4. Chocolate Is Good for Your Gut and May Help With Weight Loss
Eating chocolate every day probably seems like the last way to lose weight, but research suggests dark chocolate may play a role in controlling appetite, which in turn could help with weight loss. Neuroscientist Will Clower, PhD, wrote a book on the subject called Eat Chocolate, Lose Weight, which describes how eating a bit of dark chocolate before or after meals triggers hormones that signal to the brain you’re full. Of course, eating more than the recommended amount per day can counteract any potential weight loss, and eating dark chocolate will not counteract the effects of an overall unhealthy diet.
Research has found that during digestion, chocolate behaves like a prebiotic (not to be confused with probiotic), a type of fiber that encourages the growth of beneficial bacteria in the gut. The more “good” microbes are in your system, the better your body is able to absorb nutrients, as well as support a healthy metabolism, according to the Harvard T.H. Chan School of Public Health.
Another study found that even milk chocolate could aid in weight loss by boosting metabolism and curbing appetite. However, the participant group was small (just 19 women), which means further research is needed to corroborate those claims. And it’s important to note that chocolate, especially milk chocolate, is high in calories so should be consumed in moderation — eating more won’t benefit you more.
5. It Fights Free Radicals and May Play a Role in Cancer Prevention
Evidence that dark chocolate possesses properties that could help protect against certain types of cancer is limited but growing. Antioxidants protect our cells from damage caused by free radicals, which are unstable oxygen molecules thought to be responsible for aging and disease, per research.
“When you have too many free radicals in your body, they start to attack your cells, and that can lead, over time, to low-grade inflammation and to some diseases — cancer, heart disease, and Alzheimer’s,” Dr. DuBost says.
According to the American Cancer Society, eating a diet rich in flavonoids, which chocolate is full of, can help prevent cell damage that is often the precursor to many cancers. Research has found that of the many flavonoids in chocolate, one known as epicatechin is believed to be responsible for its cancer-fighting properties. Chocolate also tends to be a good source of magnesium, per USDA data, and one study found that the body’s immune cells can target abnormal or infected cells only in a magnesium-rich environment.
Still, most research is limited by using only animals or cell cultures, and the amount of chocolate needed to potentially yield preventative action against cancers is much higher than the daily recommended dose for humans.
RELATED: How to Build an Anti-Cancer Diet
6. It’s Good for Your Skin (in More Ways Than One)
The Harvard T.H. Chan School of Public Health lists vitamins and minerals that dark chocolate is packed full of — like copper, iron, magnesium, and manganese, to name a few — and that are also beneficial to your skin. Manganese, for example, supports the production of collagen, a protein that helps keep skin looking young and healthy. Research has also found the high levels of antioxidants in dark chocolate may protect skin from the powerful ultraviolet (UV) rays emitted by the sun.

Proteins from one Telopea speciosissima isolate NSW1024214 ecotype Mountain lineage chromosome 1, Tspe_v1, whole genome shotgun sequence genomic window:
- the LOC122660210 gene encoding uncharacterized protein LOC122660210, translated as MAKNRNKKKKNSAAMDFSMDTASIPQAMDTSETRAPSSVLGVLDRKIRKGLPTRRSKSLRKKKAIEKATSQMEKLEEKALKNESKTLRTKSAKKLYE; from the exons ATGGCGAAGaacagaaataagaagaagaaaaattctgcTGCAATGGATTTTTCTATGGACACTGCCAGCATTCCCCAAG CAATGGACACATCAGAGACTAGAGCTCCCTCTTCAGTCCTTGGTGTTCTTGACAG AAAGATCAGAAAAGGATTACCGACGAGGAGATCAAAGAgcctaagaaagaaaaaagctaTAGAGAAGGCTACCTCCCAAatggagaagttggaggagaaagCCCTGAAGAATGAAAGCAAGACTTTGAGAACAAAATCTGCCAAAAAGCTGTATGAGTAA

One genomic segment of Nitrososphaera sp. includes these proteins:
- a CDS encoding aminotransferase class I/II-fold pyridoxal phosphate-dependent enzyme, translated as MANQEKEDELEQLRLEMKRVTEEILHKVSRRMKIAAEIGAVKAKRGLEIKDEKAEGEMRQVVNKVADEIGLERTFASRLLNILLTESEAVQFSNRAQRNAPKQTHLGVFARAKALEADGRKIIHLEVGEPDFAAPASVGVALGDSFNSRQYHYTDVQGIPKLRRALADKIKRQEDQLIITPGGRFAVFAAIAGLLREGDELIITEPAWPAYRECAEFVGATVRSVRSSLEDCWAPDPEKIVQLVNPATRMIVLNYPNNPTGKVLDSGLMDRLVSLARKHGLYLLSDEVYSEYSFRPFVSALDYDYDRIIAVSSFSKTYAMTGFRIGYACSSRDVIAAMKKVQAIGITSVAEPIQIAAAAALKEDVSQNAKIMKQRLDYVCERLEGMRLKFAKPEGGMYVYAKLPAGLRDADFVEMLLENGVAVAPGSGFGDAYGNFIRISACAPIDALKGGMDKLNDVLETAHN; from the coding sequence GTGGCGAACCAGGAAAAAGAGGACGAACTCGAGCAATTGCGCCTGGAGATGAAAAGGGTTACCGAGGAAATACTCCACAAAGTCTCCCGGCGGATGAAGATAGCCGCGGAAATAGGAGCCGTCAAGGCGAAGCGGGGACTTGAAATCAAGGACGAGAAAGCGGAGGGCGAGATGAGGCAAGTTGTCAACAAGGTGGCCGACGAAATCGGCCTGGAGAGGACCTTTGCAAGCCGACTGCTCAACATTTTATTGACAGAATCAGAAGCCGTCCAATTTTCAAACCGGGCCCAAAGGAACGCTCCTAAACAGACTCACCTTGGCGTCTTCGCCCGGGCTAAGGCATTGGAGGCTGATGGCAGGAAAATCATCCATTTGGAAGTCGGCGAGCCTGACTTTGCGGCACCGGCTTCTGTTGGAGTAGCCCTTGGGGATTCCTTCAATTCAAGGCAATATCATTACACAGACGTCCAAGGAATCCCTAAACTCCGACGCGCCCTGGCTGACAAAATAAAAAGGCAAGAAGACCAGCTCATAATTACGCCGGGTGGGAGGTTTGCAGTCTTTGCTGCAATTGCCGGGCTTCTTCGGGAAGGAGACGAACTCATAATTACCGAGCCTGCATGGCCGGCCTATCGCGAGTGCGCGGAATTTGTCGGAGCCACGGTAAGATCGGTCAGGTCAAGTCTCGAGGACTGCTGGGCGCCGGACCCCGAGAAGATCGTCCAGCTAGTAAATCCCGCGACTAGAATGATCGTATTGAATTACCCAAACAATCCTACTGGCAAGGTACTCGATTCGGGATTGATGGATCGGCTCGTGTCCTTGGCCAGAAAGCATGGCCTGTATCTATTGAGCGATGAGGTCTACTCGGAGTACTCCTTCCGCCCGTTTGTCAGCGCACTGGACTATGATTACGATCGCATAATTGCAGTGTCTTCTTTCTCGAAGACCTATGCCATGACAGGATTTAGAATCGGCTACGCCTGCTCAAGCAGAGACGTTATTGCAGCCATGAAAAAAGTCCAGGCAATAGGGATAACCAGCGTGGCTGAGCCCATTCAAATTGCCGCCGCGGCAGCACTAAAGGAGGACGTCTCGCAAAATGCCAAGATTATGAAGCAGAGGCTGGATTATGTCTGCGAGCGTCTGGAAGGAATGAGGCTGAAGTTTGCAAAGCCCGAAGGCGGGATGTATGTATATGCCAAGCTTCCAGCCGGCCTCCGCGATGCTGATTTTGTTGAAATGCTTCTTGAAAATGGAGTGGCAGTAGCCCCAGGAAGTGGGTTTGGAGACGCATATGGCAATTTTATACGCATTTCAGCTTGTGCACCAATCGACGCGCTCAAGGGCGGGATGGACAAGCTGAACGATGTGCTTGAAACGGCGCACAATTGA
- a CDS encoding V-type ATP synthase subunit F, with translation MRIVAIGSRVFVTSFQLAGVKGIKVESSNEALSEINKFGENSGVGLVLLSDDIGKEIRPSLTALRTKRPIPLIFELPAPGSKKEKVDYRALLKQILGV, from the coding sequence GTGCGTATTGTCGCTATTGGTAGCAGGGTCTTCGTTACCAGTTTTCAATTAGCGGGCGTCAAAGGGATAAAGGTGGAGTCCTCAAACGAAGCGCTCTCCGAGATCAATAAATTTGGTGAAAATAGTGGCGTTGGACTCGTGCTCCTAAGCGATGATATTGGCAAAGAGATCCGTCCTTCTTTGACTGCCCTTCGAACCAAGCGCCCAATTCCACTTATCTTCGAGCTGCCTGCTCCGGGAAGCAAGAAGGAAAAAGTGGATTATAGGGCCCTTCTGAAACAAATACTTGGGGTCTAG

Other research failed to show any significant protective effects of antioxidant-rich chocolate against UV rays but did show improvements in the elasticity of skin exposed to the sun, although the exact mechanism of this isn’t known.
7. Dark Chocolate May Send Good Cholesterol Up, Bad Cholesterol Down
Dark chocolate is also touted as a cholesterol-lowering food, which explains why, in one study, a handful of almonds, dark chocolate, and unsweetened cocoa resulted in a significant drop in overweight and obese participants’ low-density lipoproteins (LDL), also known as “bad” cholesterol.
DuBost says the cocoa butter in dark chocolate may also play a part in raising high-density lipoproteins (HDL), or “good” cholesterol. Cocoa butter contains oleic acid, which is a monounsaturated fat — the same fat you find in heart-healthy olive oil, notes MedlinePlus. But per the U.S. Department of Agriculture (USDA), cocoa butter, unlike olive oil, is also high in saturated fat, which in excess can be harmful to the heart, further emphasizing the need for portion control.
Not to mention, many of the studies on chocolate and good cholesterol are short-term, so it’s premature to say that chocolate is a cholesterol cure-all, DuBost adds.
RELATED: The Best and Worst Foods for People With High Cholesterol
8. Dark Chocolate Is Nutritious — and Delicious!
On top of all the other potential benefits, one thing is for sure: Dark chocolate contains a ton of nutrients. Of course, the darker the chocolate the better, but any 70-percent dark chocolate or higher contains antioxidants, fiber, potassium, calcium, copper, and magnesium, according to a research article.
It also contains a good chunk of calories and fat, so be mindful of your daily intake. Each brand of chocolate is also processed differently. Amidor says going organic is always best because it’s grown without the use of chemical fertilizers and pesticides (look for Rainforest Alliance Certified products). She also recommends always checking the ingredients list to make sure you’re consuming chocolate with fewer and more natural ingredients.